Schweitzer Fellow project highlights veterans' dental care needs
April 08, 2016
Inspired by the interaction with a patient who had served in the Vietnam War, Nisha Garg, a dental student at the University of Illinois at Chicago, began working to help address the oral health care barriers facing veterans today.
As part of her Schweitzer Fellows project, Ms. Garg organized a Veterans' Screening Day, held Jan. 16 at UIC. Ms. Garg initially expected only up to 30 participants. By the day's end, more than 70 veterans had come to receive free initial screening and assessment.
Named after physician-humanitarian Albert Schweitzer, those selected for the Albert Schweitzer Fellowship spends a year working to address barriers that impact the health of underserved communities and help develop lifelong leadership skills.
"The more I learned about how many veterans are not able to receive access to dental care, the more I began to realize the depth of the problem," she said.
According to the U.S. Department of Veteran Affairs, veterans have to meet certain eligibility factors to receive dental care, such as service-related dental disability or condition, or if they are a former prisoner of war. In addition, some veterans who qualify for dental benefits still don't receive the care they need because of the distance to their nearest VA hospital.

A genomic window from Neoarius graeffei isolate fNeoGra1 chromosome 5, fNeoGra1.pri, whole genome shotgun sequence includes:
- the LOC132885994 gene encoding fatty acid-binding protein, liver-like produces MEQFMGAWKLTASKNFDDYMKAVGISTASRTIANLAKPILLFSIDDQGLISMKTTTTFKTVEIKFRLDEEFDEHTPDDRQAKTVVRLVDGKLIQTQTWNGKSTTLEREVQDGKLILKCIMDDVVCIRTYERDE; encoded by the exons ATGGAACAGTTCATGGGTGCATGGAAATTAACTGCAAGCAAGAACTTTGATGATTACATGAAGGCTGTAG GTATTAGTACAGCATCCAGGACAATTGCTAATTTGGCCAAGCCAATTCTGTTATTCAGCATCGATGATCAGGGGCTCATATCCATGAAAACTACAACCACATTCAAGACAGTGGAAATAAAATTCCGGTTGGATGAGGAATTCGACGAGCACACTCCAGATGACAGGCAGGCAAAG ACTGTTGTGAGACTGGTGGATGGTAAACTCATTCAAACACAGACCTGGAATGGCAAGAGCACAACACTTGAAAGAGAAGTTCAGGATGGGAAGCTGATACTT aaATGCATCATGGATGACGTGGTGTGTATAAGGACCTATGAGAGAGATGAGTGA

As part of Ms. Garg's fellowship, she and a classmate, Tom Angerame, conduct oral health educational seminars at the Jesse Brown Veteran Affairs Medical Center once a month for veterans who are ineligible for VA-affiliated dental coverage. Many of the veterans who attended Veterans Screening Day had attended at least one of her seminars at the center.
During Veterans Screening Day, Ms. Garg had the help of five UIC faculty members, including Dr. Clark Stanford, UIC dental school dean. More than 20 dental students also volunteered in conducting dental screenings and assisting with the flow of the patients. Of the 73 veterans who came to the event, 68 were accepted to the UIC College of Dentistry for screening and assessment; five were transferred elsewhere due to more complex medical or dental needs.
Volunteer students gave each patient a thorough head and neck extraoral exam, an oral cancer screening and a brief overview screening to determine if the patient would be suitable for UIC dental care. The patients also received dental care products, including toothbrushes, toothpaste, floss and denture cleaners.
"The morning of the screening day, veteran participants started forming a line outside the school well before the start time of 9 a.m.," Ms. Garg said. "All of these factors illustrate the intense demand for dental care amongst this population."